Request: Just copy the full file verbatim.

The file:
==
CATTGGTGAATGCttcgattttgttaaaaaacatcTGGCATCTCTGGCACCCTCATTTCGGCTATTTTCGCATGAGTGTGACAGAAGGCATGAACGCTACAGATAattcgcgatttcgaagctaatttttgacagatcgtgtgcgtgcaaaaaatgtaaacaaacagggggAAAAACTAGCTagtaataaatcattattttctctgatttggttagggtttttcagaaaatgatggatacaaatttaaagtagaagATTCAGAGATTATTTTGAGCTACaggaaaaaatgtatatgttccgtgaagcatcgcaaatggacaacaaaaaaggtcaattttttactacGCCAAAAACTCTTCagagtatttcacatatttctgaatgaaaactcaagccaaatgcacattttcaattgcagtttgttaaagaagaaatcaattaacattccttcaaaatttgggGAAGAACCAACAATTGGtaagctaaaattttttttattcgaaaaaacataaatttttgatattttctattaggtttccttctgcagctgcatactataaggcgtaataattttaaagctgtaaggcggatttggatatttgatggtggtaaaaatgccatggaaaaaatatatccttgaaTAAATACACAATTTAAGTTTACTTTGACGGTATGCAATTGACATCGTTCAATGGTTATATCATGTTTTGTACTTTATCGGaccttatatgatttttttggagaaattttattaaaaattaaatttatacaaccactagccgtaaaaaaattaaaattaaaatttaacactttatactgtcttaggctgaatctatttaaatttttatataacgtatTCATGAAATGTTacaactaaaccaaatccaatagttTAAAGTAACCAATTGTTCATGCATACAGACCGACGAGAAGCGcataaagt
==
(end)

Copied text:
CATTGGTGAATGCttcgattttgttaaaaaacatcTGGCATCTCTGGCACCCTCATTTCGGCTATTTTCGCATGAGTGTGACAGAAGGCATGAACGCTACAGATAattcgcgatttcgaagctaatttttgacagatcgtgtgcgtgcaaaaaatgtaaacaaacagggggAAAAACTAGCTagtaataaatcattattttctctgatttggttagggtttttcagaaaatgatggatacaaatttaaagtagaagATTCAGAGATTATTTTGAGCTACaggaaaaaatgtatatgttccgtgaagcatcgcaaatggacaacaaaaaaggtcaattttttactacGCCAAAAACTCTTCagagtatttcacatatttctgaatgaaaactcaagccaaatgcacattttcaattgcagtttgttaaagaagaaatcaattaacattccttcaaaatttgggGAAGAACCAACAATTGGtaagctaaaattttttttattcgaaaaaacataaatttttgatattttctattaggtttccttctgcagctgcatactataaggcgtaataattttaaagctgtaaggcggatttggatatttgatggtggtaaaaatgccatggaaaaaatatatccttgaaTAAATACACAATTTAAGTTTACTTTGACGGTATGCAATTGACATCGTTCAATGGTTATATCATGTTTTGTACTTTATCGGaccttatatgatttttttggagaaattttattaaaaattaaatttatacaaccactagccgtaaaaaaattaaaattaaaatttaacactttatactgtcttaggctgaatctatttaaatttttatataacgtatTCATGAAATGTTacaactaaaccaaatccaatagttTAAAGTAACCAATTGTTCATGCATACAGACCGACGAGAAGCGcataaagt